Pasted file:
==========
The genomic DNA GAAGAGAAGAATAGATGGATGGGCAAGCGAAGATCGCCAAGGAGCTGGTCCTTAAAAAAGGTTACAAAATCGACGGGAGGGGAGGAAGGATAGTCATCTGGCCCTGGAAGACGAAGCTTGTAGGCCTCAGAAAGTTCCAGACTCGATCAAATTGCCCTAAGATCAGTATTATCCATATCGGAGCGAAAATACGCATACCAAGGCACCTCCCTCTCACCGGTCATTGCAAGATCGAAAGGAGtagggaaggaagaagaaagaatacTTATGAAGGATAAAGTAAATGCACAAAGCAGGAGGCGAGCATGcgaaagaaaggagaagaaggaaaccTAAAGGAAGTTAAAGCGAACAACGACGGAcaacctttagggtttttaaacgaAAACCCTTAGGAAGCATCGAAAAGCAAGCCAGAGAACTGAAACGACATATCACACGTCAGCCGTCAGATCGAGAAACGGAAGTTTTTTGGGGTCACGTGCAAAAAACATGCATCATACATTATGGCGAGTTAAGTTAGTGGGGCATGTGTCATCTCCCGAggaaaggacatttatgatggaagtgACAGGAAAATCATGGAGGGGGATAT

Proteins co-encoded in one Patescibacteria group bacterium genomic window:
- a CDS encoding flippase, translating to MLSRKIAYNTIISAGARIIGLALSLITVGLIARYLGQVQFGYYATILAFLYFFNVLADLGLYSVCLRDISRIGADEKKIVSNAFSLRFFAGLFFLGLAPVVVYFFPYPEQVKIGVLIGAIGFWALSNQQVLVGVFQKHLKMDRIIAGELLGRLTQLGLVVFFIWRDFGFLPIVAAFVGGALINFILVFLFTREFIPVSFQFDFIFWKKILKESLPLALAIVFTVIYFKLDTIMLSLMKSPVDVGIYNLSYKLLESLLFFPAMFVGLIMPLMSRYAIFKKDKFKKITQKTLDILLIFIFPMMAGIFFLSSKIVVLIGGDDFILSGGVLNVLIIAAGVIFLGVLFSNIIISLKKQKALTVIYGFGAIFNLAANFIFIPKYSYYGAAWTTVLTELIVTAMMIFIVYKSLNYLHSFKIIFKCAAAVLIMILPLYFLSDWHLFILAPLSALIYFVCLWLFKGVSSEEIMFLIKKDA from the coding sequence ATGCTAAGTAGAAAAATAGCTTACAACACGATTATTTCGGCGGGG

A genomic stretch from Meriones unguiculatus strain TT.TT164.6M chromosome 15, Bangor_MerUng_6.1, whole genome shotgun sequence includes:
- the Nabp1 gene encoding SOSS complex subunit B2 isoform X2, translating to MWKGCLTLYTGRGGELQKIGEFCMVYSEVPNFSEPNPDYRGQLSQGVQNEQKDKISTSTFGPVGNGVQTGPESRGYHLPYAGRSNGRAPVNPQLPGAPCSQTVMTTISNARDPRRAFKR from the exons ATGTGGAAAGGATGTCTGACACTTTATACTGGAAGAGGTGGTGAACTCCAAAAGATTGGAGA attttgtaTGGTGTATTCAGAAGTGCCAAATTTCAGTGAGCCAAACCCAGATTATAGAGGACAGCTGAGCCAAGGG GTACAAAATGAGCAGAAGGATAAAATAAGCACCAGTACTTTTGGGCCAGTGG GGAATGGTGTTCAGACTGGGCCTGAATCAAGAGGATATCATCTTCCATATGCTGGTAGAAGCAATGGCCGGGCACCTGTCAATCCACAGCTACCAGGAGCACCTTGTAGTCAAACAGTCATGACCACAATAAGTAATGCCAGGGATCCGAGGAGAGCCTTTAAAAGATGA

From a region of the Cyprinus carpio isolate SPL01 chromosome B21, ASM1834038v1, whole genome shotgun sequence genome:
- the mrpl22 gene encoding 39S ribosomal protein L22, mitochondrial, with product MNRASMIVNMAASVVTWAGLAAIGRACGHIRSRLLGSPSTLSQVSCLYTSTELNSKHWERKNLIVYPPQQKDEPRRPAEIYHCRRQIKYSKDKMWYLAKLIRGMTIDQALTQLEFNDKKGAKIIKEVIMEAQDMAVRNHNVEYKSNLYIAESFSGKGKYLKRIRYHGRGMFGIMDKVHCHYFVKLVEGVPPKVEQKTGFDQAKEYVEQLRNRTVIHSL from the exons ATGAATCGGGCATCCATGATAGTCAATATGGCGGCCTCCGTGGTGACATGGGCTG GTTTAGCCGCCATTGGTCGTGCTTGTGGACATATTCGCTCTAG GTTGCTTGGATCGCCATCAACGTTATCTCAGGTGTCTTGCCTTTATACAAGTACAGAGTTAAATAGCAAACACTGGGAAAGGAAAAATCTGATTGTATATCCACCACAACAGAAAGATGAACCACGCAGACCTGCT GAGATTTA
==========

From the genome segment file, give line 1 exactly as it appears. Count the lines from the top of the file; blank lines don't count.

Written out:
The genomic DNA GAAGAGAAGAATAGATGGATGGGCAAGCGAAGATCGCCAAGGAGCTGGTCCTTAAAAAAGGTTACAAAATCGACGGGAGGGGAGGAAGGATAGTCATCTGGCCCTGGAAGACGAAGCTTGTAGGCCTCAGAAAGTTCCAGACTCGATCAAATTGCCCTAAGATCAGTATTATCCATATCGGAGCGAAAATACGCATACCAAGGCACCTCCCTCTCACCGGTCATTGCAAGATCGAAAGGAGtagggaaggaagaagaaagaatacTTATGAAGGATAAAGTAAATGCACAAAGCAGGAGGCGAGCATGcgaaagaaaggagaagaaggaaaccTAAAGGAAGTTAAAGCGAACAACGACGGAcaacctttagggtttttaaacgaAAACCCTTAGGAAGCATCGAAAAGCAAGCCAGAGAACTGAAACGACATATCACACGTCAGCCGTCAGATCGAGAAACGGAAGTTTTTTGGGGTCACGTGCAAAAAACATGCATCATACATTATGGCGAGTTAAGTTAGTGGGGCATGTGTCATCTCCCGAggaaaggacatttatgatggaagtgACAGGAAAATCATGGAGGGGGATAT